• Hi Barb,

      I was so bummed when we bought our house that I couldn’t qualify for a fixed rate and got stuck with an ARM. However, it turned out to be a huge blessing, because the interest rate dropped from 7.5% and is under 4% right now. I saved a ton of money and never had to refi. I owe so little now on the principal that it doesn’t matter if it goes back up. I should have it paid off in about five years, so there is no sense in refinancing now. Sometimes, you just get lucky.
      Bret recently posted..10 Reasons why Banks Must be Closely RegulatedMy Profile

  • I think you’re wise to realize that home equity is theoretical unless you’re buying or selling, so as long as you don’t plan on selling your home, the drop in equity doesn’t matter. Good for you for realizing this — many people have not figured this out, and feel demoralized because of a number that’s largely imaginary.
    Paula @ Afford Anything recently posted..Myth: The Rich Don’t Care About MoneyMy Profile

    • You are so right Paula. I know a number of people who were so upset about the housing prices, they let their houses go. In the back of my mind I was thinking, in 5-10 years it will probably come back. Then, it will be 1/3 paid off. Most of the younger folks haven’t seen this cycle before.
      Bret recently posted..Following Up on the Facebook FiascoMy Profile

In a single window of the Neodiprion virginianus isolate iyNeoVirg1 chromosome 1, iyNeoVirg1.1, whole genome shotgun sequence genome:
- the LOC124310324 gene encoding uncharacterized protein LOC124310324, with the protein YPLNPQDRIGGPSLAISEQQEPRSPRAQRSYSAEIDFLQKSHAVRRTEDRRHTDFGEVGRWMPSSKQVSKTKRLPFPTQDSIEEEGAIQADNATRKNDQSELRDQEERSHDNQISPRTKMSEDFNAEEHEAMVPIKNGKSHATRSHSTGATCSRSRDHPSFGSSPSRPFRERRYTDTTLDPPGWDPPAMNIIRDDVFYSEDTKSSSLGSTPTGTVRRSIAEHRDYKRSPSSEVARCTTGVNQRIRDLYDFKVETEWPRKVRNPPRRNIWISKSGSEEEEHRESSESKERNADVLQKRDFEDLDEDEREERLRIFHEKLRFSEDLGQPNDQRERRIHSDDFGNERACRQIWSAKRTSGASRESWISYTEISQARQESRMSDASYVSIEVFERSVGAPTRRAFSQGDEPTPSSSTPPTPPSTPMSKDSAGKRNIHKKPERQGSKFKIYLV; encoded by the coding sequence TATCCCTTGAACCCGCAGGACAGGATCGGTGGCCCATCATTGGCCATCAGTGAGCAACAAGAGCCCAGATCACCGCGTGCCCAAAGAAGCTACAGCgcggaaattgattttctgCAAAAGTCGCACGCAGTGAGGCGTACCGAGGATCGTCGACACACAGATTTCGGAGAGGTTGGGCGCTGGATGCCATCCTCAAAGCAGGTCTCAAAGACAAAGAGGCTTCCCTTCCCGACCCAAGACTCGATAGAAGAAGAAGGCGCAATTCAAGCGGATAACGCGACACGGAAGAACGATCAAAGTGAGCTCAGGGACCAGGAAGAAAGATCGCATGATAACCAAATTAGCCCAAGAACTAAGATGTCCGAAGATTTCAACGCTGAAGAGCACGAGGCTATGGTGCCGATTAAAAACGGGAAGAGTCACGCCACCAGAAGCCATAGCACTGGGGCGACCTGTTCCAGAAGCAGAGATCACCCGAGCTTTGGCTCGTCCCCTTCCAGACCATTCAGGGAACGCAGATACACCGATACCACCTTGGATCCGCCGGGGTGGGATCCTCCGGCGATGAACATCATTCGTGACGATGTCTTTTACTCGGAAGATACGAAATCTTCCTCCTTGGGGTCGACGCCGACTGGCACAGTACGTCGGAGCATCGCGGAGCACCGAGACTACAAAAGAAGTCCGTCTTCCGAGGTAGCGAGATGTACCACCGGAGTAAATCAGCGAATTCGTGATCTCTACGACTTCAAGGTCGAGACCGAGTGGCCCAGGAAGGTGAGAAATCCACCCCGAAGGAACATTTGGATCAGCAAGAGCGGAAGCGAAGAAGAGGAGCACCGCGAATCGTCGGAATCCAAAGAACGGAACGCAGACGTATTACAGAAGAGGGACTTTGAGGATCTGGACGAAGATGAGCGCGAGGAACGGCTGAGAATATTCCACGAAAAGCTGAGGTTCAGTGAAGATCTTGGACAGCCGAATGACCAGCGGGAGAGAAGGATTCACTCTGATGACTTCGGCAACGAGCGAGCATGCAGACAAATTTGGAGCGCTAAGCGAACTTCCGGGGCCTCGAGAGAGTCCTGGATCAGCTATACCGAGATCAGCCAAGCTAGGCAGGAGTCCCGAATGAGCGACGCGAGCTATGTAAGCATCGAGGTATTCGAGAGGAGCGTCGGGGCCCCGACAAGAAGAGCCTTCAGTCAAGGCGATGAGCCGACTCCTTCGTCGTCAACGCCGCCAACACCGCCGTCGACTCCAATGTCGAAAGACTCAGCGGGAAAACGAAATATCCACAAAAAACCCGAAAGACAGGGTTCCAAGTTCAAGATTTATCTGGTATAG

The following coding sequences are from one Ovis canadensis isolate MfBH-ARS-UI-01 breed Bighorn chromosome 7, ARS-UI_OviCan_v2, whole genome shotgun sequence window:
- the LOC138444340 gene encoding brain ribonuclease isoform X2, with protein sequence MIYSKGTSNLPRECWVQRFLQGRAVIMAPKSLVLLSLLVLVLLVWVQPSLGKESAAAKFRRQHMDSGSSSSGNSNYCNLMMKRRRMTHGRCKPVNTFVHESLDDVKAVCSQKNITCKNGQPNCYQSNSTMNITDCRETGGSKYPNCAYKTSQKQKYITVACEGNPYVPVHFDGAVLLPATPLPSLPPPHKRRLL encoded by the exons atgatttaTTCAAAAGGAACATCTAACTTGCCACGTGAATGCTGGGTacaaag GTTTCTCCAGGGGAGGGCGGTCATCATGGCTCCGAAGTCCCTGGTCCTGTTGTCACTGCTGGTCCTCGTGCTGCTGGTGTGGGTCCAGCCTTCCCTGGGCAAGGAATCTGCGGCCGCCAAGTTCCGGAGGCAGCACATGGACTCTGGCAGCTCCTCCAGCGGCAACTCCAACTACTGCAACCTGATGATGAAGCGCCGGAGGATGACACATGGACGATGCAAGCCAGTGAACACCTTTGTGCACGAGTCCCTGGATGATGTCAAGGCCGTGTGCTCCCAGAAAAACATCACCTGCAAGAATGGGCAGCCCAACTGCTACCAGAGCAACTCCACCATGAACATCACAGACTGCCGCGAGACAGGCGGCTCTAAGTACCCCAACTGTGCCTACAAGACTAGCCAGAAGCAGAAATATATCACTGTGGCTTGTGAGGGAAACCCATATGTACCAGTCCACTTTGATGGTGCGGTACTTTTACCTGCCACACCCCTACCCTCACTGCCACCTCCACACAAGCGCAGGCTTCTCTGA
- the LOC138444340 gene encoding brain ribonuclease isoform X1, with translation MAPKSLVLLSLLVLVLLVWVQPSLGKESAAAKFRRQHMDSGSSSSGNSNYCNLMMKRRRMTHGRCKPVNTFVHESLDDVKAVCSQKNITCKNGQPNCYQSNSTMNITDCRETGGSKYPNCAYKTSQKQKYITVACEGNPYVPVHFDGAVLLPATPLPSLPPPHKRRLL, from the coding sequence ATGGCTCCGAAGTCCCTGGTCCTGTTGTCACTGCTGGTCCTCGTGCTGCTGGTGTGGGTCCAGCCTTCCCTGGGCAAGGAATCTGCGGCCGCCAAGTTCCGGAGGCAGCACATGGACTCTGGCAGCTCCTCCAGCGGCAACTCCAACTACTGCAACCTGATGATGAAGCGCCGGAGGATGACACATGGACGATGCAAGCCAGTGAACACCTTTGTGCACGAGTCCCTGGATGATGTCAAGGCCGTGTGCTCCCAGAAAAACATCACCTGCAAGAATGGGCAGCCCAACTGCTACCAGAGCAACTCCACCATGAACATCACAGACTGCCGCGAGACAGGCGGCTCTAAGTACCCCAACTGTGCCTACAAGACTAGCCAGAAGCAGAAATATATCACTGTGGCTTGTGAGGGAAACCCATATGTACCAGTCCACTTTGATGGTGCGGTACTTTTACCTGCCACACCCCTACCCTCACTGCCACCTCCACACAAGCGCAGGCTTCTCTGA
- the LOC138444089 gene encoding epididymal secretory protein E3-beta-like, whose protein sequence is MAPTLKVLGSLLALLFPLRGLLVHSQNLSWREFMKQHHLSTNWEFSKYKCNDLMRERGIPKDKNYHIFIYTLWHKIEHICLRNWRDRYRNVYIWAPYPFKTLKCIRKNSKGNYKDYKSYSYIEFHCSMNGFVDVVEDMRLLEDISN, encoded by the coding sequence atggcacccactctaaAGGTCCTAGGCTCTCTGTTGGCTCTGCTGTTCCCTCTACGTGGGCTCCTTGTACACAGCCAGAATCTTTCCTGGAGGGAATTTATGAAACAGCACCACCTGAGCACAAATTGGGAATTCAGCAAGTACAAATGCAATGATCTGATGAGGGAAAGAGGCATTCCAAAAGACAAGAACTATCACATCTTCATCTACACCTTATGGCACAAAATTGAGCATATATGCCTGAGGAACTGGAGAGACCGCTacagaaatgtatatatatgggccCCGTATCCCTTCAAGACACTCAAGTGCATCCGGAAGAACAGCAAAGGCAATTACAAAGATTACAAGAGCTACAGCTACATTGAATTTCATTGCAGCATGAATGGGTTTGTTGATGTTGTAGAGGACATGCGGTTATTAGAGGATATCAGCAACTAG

• I agree with your view on the home. When we bought our home back in 2006, our main criteria was whether we could afford the mortgage no matter what happens to the economy. So far, we had paper gains and paper losses but it really does not matter to us since we are still living in it and it is now fully paid off.
    Early Financial Freedom recently posted..Home! Sweet Home!My Profile

    • Good for you EFF.

      Most people borrow as much as they possbily can qualify for and don’t allow for any changes in circumstances. The agents and brokers encourage this, because it benefits them, not the buyer. I have been laid off twice and never had to sweat my small mortgage.
      Bret recently posted..Why the Middle Class is Feeling PoorMy Profile

  • […] Hope to Prosper lost hundreds of thousands in home equity and 40% of his retirement nest egg. Yet, he has thrived since the recession. It’s definitely worth reading why. […]